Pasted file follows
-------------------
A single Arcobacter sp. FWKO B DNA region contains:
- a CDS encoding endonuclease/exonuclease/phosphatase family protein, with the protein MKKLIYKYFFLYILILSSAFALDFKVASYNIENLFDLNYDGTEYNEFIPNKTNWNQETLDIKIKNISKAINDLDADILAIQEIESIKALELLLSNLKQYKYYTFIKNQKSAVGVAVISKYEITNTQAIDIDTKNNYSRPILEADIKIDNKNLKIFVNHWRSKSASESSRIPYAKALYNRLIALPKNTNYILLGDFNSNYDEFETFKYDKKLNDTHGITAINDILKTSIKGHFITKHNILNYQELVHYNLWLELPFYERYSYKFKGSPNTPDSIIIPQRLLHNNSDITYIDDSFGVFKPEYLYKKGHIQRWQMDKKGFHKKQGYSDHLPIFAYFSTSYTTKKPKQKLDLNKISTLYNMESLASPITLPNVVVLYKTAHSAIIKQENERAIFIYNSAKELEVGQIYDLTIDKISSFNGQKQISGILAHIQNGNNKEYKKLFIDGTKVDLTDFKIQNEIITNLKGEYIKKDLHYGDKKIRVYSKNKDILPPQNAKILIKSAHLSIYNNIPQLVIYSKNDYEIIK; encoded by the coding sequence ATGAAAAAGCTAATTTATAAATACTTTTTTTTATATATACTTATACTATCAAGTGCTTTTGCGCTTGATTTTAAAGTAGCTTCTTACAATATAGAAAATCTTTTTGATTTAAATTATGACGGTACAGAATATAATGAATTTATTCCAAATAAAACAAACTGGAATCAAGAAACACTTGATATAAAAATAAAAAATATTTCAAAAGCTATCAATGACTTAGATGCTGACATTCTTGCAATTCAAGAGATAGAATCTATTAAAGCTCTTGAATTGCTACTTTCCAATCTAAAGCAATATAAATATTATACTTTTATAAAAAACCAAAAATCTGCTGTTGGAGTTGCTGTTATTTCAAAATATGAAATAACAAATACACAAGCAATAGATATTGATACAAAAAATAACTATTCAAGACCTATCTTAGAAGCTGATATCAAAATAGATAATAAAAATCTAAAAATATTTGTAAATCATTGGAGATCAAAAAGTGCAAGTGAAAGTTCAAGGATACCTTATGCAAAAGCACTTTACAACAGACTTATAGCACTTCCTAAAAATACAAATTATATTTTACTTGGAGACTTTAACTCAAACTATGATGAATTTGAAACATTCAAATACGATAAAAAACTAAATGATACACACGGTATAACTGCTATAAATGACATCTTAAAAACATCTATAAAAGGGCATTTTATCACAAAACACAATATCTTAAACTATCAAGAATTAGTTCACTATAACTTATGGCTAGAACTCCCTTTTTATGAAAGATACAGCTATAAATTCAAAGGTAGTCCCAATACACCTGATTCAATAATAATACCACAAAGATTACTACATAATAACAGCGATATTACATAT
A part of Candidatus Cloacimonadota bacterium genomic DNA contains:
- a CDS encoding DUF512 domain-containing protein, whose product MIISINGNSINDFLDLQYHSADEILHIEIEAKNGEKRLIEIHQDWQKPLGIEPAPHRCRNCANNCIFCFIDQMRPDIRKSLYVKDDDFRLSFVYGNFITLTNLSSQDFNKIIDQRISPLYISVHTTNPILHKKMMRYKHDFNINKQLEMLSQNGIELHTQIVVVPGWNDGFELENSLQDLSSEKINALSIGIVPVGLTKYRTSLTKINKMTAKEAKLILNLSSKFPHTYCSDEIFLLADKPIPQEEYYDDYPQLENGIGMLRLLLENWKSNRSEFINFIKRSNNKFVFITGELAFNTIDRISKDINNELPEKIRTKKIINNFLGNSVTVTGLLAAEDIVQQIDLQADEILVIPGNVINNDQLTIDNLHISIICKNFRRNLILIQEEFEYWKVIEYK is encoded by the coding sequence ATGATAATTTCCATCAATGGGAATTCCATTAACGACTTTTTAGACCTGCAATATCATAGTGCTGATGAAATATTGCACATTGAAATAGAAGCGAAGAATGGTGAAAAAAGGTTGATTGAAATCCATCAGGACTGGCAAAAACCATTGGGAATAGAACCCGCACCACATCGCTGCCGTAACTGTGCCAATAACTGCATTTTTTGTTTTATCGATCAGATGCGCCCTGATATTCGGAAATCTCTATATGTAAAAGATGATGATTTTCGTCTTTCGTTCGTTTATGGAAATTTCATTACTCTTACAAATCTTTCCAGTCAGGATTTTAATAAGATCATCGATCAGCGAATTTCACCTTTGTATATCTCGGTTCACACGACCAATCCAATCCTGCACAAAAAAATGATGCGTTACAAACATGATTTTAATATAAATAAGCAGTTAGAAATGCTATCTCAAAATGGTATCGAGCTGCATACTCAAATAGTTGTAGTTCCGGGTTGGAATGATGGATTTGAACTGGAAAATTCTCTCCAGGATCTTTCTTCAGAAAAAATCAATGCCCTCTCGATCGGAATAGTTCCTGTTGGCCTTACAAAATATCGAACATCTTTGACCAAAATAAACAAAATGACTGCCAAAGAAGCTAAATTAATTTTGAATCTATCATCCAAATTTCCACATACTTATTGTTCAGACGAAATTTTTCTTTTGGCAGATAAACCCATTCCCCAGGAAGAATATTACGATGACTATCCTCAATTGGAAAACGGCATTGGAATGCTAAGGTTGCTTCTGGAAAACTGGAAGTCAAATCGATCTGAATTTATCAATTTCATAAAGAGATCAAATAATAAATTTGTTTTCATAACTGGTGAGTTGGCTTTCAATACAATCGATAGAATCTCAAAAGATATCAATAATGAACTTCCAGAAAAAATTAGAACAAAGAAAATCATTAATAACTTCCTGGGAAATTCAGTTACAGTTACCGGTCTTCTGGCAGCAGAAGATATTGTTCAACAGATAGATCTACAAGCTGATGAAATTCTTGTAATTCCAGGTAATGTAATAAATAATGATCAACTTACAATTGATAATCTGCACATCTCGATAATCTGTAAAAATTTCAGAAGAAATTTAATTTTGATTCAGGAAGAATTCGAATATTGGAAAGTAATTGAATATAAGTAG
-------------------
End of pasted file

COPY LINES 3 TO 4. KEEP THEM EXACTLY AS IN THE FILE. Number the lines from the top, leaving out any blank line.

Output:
A part of Candidatus Cloacimonadota bacterium genomic DNA contains:
- a CDS encoding DUF512 domain-containing protein, whose product MIISINGNSINDFLDLQYHSADEILHIEIEAKNGEKRLIEIHQDWQKPLGIEPAPHRCRNCANNCIFCFIDQMRPDIRKSLYVKDDDFRLSFVYGNFITLTNLSSQDFNKIIDQRISPLYISVHTTNPILHKKMMRYKHDFNINKQLEMLSQNGIELHTQIVVVPGWNDGFELENSLQDLSSEKINALSIGIVPVGLTKYRTSLTKINKMTAKEAKLILNLSSKFPHTYCSDEIFLLADKPIPQEEYYDDYPQLENGIGMLRLLLENWKSNRSEFINFIKRSNNKFVFITGELAFNTIDRISKDINNELPEKIRTKKIINNFLGNSVTVTGLLAAEDIVQQIDLQADEILVIPGNVINNDQLTIDNLHISIICKNFRRNLILIQEEFEYWKVIEYK is encoded by the coding sequence ATGATAATTTCCATCAATGGGAATTCCATTAACGACTTTTTAGACCTGCAATATCATAGTGCTGATGAAATATTGCACATTGAAATAGAAGCGAAGAATGGTGAAAAAAGGTTGATTGAAATCCATCAGGACTGGCAAAAACCATTGGGAATAGAACCCGCACCACATCGCTGCCGTAACTGTGCCAATAACTGCATTTTTTGTTTTATCGATCAGATGCGCCCTGATATTCGGAAATCTCTATATGTAAAAGATGATGATTTTCGTCTTTCGTTCGTTTATGGAAATTTCATTACTCTTACAAATCTTTCCAGTCAGGATTTTAATAAGATCATCGATCAGCGAATTTCACCTTTGTATATCTCGGTTCACACGACCAATCCAATCCTGCACAAAAAAATGATGCGTTACAAACATGATTTTAATATAAATAAGCAGTTAGAAATGCTATCTCAAAATGGTATCGAGCTGCATACTCAAATAGTTGTAGTTCCGGGTTGGAATGATGGATTTGAACTGGAAAATTCTCTCCAGGATCTTTCTTCAGAAAAAATCAATGCCCTCTCGATCGGAATAGTTCCTGTTGGCCTTACAAAATATCGAACATCTTTGACCAAAATAAACAAAATGACTGCCAAAGAAGCTAAATTAATTTTGAATCTATCATCCAAATTTCCACATACTTATTGTTCAGACGAAATTTTTCTTTTGGCAGATAAACCCATTCCCCAGGAAGAATATTACGATGACTATCCTCAATTGGAAAACGGCATTGGAATGCTAAGGTTGCTTCTGGAAAACTGGAAGTCAAATCGATCTGAATTTATCAATTTCATAAAGAGATCAAATAATAAATTTGTTTTCATAACTGGTGAGTTGGCTTTCAATACAATCGATAGAATCTCAAAAGATATCAATAATGAACTTCCAGAAAAAATTAGAACAAAGAAAATCATTAATAACTTCCTGGGAAATTCAGTTACAGTTACCGGTCTTCTGGCAGCAGAAGATATTGTTCAACAGATAGATCTACAAGCTGATGAAATTCTTGTAATTCCAGGTAATGTAATAAATAATGATCAACTTACAATTGATAATCTGCACATCTCGATAATCTGTAAAAATTTCAGAAGAAATTTAATTTTGATTCAGGAAGAATTCGAATATTGGAAAGTAATTGAATATAAGTAG